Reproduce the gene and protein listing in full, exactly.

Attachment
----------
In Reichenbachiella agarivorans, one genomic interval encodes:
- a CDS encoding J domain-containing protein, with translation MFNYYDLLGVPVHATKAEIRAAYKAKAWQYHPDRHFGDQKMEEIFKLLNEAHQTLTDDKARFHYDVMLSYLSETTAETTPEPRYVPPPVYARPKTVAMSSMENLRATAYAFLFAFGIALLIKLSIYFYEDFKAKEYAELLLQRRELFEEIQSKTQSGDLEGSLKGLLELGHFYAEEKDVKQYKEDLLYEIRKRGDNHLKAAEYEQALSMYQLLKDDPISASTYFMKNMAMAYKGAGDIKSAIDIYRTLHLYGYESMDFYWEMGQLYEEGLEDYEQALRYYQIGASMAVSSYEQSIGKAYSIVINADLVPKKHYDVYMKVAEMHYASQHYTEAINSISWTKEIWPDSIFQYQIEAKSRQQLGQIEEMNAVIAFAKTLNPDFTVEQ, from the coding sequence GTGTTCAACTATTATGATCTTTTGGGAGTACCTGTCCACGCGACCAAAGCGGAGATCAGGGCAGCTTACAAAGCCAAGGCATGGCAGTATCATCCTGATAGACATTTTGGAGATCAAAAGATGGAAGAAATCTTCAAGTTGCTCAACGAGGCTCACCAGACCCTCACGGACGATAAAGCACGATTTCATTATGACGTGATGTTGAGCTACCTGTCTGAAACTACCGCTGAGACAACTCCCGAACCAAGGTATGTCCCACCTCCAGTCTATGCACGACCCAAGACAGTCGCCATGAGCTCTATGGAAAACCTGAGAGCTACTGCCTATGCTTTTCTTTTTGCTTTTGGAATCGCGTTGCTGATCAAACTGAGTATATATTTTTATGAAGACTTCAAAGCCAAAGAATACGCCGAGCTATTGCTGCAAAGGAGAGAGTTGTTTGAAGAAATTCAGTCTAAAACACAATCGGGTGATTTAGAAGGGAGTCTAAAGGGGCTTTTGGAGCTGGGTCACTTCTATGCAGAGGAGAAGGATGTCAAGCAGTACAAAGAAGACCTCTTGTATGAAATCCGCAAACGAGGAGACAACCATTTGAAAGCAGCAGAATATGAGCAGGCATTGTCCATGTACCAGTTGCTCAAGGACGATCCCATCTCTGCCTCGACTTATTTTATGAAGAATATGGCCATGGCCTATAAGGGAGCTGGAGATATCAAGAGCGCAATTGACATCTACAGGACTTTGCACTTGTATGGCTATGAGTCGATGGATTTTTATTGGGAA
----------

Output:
In Reichenbachiella agarivorans, one genomic interval encodes:
- a CDS encoding J domain-containing protein, with translation MFNYYDLLGVPVHATKAEIRAAYKAKAWQYHPDRHFGDQKMEEIFKLLNEAHQTLTDDKARFHYDVMLSYLSETTAETTPEPRYVPPPVYARPKTVAMSSMENLRATAYAFLFAFGIALLIKLSIYFYEDFKAKEYAELLLQRRELFEEIQSKTQSGDLEGSLKGLLELGHFYAEEKDVKQYKEDLLYEIRKRGDNHLKAAEYEQALSMYQLLKDDPISASTYFMKNMAMAYKGAGDIKSAIDIYRTLHLYGYESMDFYWEMGQLYEEGLEDYEQALRYYQIGASMAVSSYEQSIGKAYSIVINADLVPKKHYDVYMKVAEMHYASQHYTEAINSISWTKEIWPDSIFQYQIEAKSRQQLGQIEEMNAVIAFAKTLNPDFTVEQ, from the coding sequence GTGTTCAACTATTATGATCTTTTGGGAGTACCTGTCCACGCGACCAAAGCGGAGATCAGGGCAGCTTACAAAGCCAAGGCATGGCAGTATCATCCTGATAGACATTTTGGAGATCAAAAGATGGAAGAAATCTTCAAGTTGCTCAACGAGGCTCACCAGACCCTCACGGACGATAAAGCACGATTTCATTATGACGTGATGTTGAGCTACCTGTCTGAAACTACCGCTGAGACAACTCCCGAACCAAGGTATGTCCCACCTCCAGTCTATGCACGACCCAAGACAGTCGCCATGAGCTCTATGGAAAACCTGAGAGCTACTGCCTATGCTTTTCTTTTTGCTTTTGGAATCGCGTTGCTGATCAAACTGAGTATATATTTTTATGAAGACTTCAAAGCCAAAGAATACGCCGAGCTATTGCTGCAAAGGAGAGAGTTGTTTGAAGAAATTCAGTCTAAAACACAATCGGGTGATTTAGAAGGGAGTCTAAAGGGGCTTTTGGAGCTGGGTCACTTCTATGCAGAGGAGAAGGATGTCAAGCAGTACAAAGAAGACCTCTTGTATGAAATCCGCAAACGAGGAGACAACCATTTGAAAGCAGCAGAATATGAGCAGGCATTGTCCATGTACCAGTTGCTCAAGGACGATCCCATCTCTGCCTCGACTTATTTTATGAAGAATATGGCCATGGCCTATAAGGGAGCTGGAGATATCAAGAGCGCAATTGACATCTACAGGACTTTGCACTTGTATGGCTATGAGTCGATGGATTTTTATTGGGAA